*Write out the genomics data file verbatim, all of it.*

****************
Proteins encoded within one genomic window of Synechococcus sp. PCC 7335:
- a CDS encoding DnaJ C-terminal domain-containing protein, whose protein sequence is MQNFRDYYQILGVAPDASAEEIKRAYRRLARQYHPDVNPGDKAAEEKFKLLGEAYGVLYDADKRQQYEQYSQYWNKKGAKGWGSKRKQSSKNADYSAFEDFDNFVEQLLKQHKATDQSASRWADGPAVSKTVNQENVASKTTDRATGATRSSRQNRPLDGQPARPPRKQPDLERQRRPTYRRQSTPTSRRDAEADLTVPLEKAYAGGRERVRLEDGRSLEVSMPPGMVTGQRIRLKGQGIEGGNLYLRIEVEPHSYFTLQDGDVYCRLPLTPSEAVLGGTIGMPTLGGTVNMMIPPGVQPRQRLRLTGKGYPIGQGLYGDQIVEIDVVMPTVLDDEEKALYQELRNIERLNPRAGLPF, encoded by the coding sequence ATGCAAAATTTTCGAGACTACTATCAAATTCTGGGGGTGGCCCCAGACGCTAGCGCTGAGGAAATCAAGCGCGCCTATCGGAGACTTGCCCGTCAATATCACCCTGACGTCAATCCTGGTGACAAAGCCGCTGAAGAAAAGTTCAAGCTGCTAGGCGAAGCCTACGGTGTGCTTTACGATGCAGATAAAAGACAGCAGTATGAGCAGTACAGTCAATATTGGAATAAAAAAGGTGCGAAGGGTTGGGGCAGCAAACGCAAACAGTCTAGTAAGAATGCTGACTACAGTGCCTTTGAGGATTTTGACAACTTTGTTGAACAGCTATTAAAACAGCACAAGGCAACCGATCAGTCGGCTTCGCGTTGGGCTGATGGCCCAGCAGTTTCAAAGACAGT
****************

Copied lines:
Proteins encoded within one genomic window of Synechococcus sp. PCC 7335:
- a CDS encoding DnaJ C-terminal domain-containing protein, whose protein sequence is MQNFRDYYQILGVAPDASAEEIKRAYRRLARQYHPDVNPGDKAAEEKFKLLGEAYGVLYDADKRQQYEQYSQYWNKKGAKGWGSKRKQSSKNADYSAFEDFDNFVEQLLKQHKATDQSASRWADGPAVSKTVNQENVASKTTDRATGATRSSRQNRPLDGQPARPPRKQPDLERQRRPTYRRQSTPTSRRDAEADLTVPLEKAYAGGRERVRLEDGRSLEVSMPPGMVTGQRIRLKGQGIEGGNLYLRIEVEPHSYFTLQDGDVYCRLPLTPSEAVLGGTIGMPTLGGTVNMMIPPGVQPRQRLRLTGKGYPIGQGLYGDQIVEIDVVMPTVLDDEEKALYQELRNIERLNPRAGLPF, encoded by the coding sequence ATGCAAAATTTTCGAGACTACTATCAAATTCTGGGGGTGGCCCCAGACGCTAGCGCTGAGGAAATCAAGCGCGCCTATCGGAGACTTGCCCGTCAATATCACCCTGACGTCAATCCTGGTGACAAAGCCGCTGAAGAAAAGTTCAAGCTGCTAGGCGAAGCCTACGGTGTGCTTTACGATGCAGATAAAAGACAGCAGTATGAGCAGTACAGTCAATATTGGAATAAAAAAGGTGCGAAGGGTTGGGGCAGCAAACGCAAACAGTCTAGTAAGAATGCTGACTACAGTGCCTTTGAGGATTTTGACAACTTTGTTGAACAGCTATTAAAACAGCACAAGGCAACCGATCAGTCGGCTTCGCGTTGGGCTGATGGCCCAGCAGTTTCAAAGACAGT